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After checking the Ohio gov’t website, I found nothing stating that rain water harvesting (setting up rain barrels) is against the law. It is encouraged. See see the numerous links that follow:
A rain barrel store in Westlake Ohio sells rain barrels
Ohio has lots of rules about water. Be sure to read up before you start your rainwater harvesting project. It is highly likely that its not against the law to harvest rain water in Ohio, but watch the regulations and read the definitions.
Update January 31, 2014 regarding Delaware, Montana, Pennsylvania and California:
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Delaware: rain barrels are sponsored, recommended and advised by the state government. It’s likely not against the law to collect rain water in Delaware.
Pennsylvania: rain barrels are encouraged by public officials. This blogger tells of rain barrel installation in Philadelphia. This rain barrel project was funded by the Pennsylvania government. It’s likely that its not against the law to collect rain water in Pennsylvania.
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I found nothing stating that harvesting rain water by individual homeowners is against the law in Montana. There are a hundreds of regulations on all other water, however. There are people who install rain barrels in Montana. I doubt that its against the law. Rain barrels are recommended by a “grant funded” organization in Montana.
California: This state has more regulations that I could read in a month.
Here is a link to some of their regulations on water rights and permit requirements. They do not mention rain, just surface water. My interpretation is that its not against the law in these above states to set up rain barrels. Be most careful about checking the laws in California.
Update January 30, 2014 regarding Iowa:
After 2 and a half hours at the Iowa state government website, I found nothing saying that rain barrels, or rainwater harvesting by individual homeowners is against the law. I did find a page in the Iowa department of natural resources section listing regulations on water allocation regarding surface water and “all waters”. The html title of this page is “Water Allocation & Use” At the top if this page as it is displayed by the browser the “title” is Water Allocation and Use Program Michael K. Anderson, P.E., Senior Environmental Engineer Telephone: 515-725-0336 E-mail: Michael.Anderson@dnr.iowa.gov According to this document, a permit is not required if the amount of use is below 25,000 gallons in 24 hours. The average homeowner will never use 25,000 gallons in 24 hours. Sioux City, Iowa recommends rain barrels. My interpretation here is that its not against the law in Iowa to harvest rain water for individual use. Please note, however, that there are very strict plumbing regulations on drinking water, and commercial water filtration devices.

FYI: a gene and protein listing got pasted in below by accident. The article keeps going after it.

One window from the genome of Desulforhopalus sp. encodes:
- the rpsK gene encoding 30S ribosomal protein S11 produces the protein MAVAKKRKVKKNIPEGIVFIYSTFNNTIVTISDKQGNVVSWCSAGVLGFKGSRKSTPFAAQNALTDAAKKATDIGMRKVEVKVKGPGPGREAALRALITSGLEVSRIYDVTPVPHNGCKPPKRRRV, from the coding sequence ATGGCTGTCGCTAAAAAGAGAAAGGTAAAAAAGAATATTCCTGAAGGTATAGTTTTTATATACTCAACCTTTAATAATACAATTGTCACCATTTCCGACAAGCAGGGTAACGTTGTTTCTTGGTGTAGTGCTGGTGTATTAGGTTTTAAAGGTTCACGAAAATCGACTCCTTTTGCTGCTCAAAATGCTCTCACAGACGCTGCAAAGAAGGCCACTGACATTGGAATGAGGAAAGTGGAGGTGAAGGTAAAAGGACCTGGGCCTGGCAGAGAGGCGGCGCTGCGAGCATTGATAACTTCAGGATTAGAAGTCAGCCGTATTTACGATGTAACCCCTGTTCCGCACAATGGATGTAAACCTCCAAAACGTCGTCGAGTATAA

Update January 15, 2014 regarding Michigan:
After 3 hours at the Michigan state government website, I found nothing saying that rain barrels, or rainwater harvesting by individual homeowners is against the law. I did find one document recommending the use of rain barrels (on page 5)by individual home owners here. I found another document recommending rain barrel usage here. Its not against state law in Michigan for homeowners to collect rain water, it is encouraged. There are, however hundreds of regulations regarding water in other applications. The information I read is at the following links: http://www.michigan.gov/deq/0,1607,7-135-3313—,00.html http://www.michigan.gov/documents/deq/deq-oea-cau-permits-eqp3580_415019_7.pdf http://www.michigan.gov/deq/0,1607,7-135-3313_3684_45331—,00.html http://www.michigan.gov/documents/deq/lwm-jpa-decisiontree_212935_7.pdf this link is particularly interesting. It shows graphically with a decision tree how to find out if you need a permit with regards to water usage. http://www.michigan.gov/documents/deq/deq-oea-cau-permits-eqp3580_415019_7.pdf http://www.michigan.gov/documents/deq/deq-ess-caap-manufguide-chap9_313427_7.pdf http://www.legislature.mi.gov/(S(wry2xjekke5eleu1guc10255))/mileg.aspx?page=GetObject&objectname=mcl-451-1994-II-1-31 http://www.michigan.gov/deq/0,1607,7-135-3306_28610—,00.html This link will take you to “definitions” used by the Michigan state government The following definitions were taken from the above document: this list was accessed January 15, 2014 at 0715 pst: Storm Water – Rainfall and snowmelt. Storm water runoff is regulated by the Clean Water Act. Surface Water – All water naturally open to the atmosphere, including lakes, streams,reservoirs, impoundments, rivers, wetlands, ponds, and most drains. Waters of the State – Includes groundwaters, lakes, rivers, and streams and all otherwatercourses and waters within the jurisdiction of the state, and also the Great Lakesbordering the state. Navigable Waters – Traditionally, lakes and streams sufficiently deep and wide enough to float alog. In Michigan, the term includes any waterway declared navigable by the MichiganSupreme Court. Groundwater – The supply of water found beneath the earth’s surface, usually in aquifers, whichis a source of water for wells and springs.